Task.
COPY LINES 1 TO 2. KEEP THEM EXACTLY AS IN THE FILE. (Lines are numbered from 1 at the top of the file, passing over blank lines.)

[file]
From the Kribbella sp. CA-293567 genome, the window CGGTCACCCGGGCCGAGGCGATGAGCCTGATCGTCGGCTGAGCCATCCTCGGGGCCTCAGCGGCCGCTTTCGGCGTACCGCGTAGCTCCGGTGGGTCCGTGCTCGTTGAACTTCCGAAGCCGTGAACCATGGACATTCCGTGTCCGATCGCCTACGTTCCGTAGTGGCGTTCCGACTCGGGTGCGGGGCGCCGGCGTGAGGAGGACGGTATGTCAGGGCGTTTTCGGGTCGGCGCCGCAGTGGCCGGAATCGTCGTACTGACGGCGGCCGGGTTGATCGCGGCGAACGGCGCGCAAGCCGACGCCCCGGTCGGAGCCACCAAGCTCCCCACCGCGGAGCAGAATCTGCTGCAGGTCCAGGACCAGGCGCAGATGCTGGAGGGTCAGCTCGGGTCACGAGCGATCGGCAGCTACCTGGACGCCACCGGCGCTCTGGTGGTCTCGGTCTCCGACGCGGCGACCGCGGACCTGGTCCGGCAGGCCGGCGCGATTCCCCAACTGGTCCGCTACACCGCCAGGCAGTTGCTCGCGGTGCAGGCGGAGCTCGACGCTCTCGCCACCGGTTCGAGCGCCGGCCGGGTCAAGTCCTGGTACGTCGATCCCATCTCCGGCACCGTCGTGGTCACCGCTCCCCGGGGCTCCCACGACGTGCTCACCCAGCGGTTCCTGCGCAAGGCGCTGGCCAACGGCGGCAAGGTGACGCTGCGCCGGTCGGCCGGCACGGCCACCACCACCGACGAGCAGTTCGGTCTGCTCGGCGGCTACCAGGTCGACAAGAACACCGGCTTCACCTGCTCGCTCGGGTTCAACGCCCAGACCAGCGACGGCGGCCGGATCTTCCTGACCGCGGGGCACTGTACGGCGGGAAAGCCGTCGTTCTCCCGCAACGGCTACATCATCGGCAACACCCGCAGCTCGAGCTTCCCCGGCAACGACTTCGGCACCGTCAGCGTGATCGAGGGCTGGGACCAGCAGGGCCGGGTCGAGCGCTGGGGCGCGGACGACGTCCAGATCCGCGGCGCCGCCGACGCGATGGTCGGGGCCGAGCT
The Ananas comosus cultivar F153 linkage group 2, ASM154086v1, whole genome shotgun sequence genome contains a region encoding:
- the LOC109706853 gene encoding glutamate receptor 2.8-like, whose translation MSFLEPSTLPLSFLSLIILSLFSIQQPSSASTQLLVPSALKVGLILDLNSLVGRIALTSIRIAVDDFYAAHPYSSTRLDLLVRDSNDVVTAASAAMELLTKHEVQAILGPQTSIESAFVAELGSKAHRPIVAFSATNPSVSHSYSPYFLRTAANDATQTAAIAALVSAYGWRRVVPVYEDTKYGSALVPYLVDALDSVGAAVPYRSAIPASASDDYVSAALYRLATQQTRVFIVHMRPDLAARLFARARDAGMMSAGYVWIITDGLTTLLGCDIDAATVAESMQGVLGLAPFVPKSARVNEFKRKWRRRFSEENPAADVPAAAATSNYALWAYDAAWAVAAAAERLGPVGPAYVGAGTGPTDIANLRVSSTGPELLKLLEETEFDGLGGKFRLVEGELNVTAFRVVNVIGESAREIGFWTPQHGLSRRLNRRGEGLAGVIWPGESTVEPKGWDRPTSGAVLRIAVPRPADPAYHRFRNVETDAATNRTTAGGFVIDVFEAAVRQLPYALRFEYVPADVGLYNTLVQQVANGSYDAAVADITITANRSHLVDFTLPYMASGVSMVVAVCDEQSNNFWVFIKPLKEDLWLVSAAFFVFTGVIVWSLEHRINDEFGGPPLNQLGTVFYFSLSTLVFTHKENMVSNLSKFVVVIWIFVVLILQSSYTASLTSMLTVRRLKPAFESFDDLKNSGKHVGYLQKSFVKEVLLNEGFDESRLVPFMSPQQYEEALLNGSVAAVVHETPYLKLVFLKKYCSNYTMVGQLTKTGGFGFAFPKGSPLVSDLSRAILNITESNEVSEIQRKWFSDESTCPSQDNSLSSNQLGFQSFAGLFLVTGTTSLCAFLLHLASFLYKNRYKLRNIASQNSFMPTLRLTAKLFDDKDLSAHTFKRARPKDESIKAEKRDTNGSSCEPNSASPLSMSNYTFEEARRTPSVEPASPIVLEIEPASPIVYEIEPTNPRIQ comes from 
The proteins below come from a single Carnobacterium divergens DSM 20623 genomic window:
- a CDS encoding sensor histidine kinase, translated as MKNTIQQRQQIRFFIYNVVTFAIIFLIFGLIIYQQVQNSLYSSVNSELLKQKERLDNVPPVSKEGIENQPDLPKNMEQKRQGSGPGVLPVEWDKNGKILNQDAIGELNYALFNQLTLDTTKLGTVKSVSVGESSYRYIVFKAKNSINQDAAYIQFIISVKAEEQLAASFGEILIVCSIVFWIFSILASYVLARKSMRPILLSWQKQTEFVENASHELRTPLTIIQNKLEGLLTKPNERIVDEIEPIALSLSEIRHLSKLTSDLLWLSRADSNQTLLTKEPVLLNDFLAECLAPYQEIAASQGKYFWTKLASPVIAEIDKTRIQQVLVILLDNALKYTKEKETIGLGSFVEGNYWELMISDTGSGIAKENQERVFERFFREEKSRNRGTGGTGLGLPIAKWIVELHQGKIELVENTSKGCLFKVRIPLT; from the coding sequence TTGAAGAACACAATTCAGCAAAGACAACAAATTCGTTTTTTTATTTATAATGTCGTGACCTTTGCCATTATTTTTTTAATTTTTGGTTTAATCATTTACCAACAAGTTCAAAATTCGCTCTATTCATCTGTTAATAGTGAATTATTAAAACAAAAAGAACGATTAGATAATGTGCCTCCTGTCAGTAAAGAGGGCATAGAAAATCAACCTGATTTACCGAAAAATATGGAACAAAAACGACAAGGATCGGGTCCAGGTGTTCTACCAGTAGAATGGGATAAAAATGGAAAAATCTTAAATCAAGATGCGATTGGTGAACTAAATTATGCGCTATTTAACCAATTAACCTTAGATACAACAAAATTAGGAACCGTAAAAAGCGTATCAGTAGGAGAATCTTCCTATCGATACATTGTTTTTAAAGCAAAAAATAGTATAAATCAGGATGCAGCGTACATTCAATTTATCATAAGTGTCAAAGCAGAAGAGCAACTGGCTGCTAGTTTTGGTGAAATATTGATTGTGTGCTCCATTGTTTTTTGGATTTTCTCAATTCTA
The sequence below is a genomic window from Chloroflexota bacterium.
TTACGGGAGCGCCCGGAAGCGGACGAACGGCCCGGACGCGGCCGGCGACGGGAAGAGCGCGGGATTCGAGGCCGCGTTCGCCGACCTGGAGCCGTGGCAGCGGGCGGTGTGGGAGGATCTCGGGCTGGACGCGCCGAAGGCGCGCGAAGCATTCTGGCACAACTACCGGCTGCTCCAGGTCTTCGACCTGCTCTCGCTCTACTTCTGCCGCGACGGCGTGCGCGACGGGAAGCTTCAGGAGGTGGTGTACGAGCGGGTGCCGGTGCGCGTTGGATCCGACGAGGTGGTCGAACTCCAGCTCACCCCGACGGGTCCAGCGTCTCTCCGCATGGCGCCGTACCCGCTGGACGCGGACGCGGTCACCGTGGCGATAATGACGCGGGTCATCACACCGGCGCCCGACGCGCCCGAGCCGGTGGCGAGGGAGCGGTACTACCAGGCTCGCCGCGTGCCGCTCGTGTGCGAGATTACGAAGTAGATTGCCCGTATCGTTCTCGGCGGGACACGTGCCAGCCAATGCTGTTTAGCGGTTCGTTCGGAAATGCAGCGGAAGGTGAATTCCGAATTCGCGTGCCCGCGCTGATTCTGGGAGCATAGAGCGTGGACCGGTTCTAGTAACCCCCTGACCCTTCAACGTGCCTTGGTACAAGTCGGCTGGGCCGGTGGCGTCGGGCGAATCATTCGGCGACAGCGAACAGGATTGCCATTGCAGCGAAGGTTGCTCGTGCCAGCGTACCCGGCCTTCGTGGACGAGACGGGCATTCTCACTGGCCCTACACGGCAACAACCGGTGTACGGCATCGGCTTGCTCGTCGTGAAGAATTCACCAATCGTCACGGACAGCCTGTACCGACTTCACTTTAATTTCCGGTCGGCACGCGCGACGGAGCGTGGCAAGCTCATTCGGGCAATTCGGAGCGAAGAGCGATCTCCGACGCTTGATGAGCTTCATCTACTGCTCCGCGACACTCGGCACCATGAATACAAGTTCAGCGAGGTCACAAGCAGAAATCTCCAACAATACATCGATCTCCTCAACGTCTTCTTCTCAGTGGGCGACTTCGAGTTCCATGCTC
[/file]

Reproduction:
From the Kribbella sp. CA-293567 genome, the window CGGTCACCCGGGCCGAGGCGATGAGCCTGATCGTCGGCTGAGCCATCCTCGGGGCCTCAGCGGCCGCTTTCGGCGTACCGCGTAGCTCCGGTGGGTCCGTGCTCGTTGAACTTCCGAAGCCGTGAACCATGGACATTCCGTGTCCGATCGCCTACGTTCCGTAGTGGCGTTCCGACTCGGGTGCGGGGCGCCGGCGTGAGGAGGACGGTATGTCAGGGCGTTTTCGGGTCGGCGCCGCAGTGGCCGGAATCGTCGTACTGACGGCGGCCGGGTTGATCGCGGCGAACGGCGCGCAAGCCGACGCCCCGGTCGGAGCCACCAAGCTCCCCACCGCGGAGCAGAATCTGCTGCAGGTCCAGGACCAGGCGCAGATGCTGGAGGGTCAGCTCGGGTCACGAGCGATCGGCAGCTACCTGGACGCCACCGGCGCTCTGGTGGTCTCGGTCTCCGACGCGGCGACCGCGGACCTGGTCCGGCAGGCCGGCGCGATTCCCCAACTGGTCCGCTACACCGCCAGGCAGTTGCTCGCGGTGCAGGCGGAGCTCGACGCTCTCGCCACCGGTTCGAGCGCCGGCCGGGTCAAGTCCTGGTACGTCGATCCCATCTCCGGCACCGTCGTGGTCACCGCTCCCCGGGGCTCCCACGACGTGCTCACCCAGCGGTTCCTGCGCAAGGCGCTGGCCAACGGCGGCAAGGTGACGCTGCGCCGGTCGGCCGGCACGGCCACCACCACCGACGAGCAGTTCGGTCTGCTCGGCGGCTACCAGGTCGACAAGAACACCGGCTTCACCTGCTCGCTCGGGTTCAACGCCCAGACCAGCGACGGCGGCCGGATCTTCCTGACCGCGGGGCACTGTACGGCGGGAAAGCCGTCGTTCTCCCGCAACGGCTACATCATCGGCAACACCCGCAGCTCGAGCTTCCCCGGCAACGACTTCGGCACCGTCAGCGTGATCGAGGGCTGGGACCAGCAGGGCCGGGTCGAGCGCTGGGGCGCGGACGACGTCCAGATCCGCGGCGCCGCCGACGCGATGGTCGGGGCCGAGCT
The Ananas comosus cultivar F153 linkage group 2, ASM154086v1, whole genome shotgun sequence genome contains a region encoding: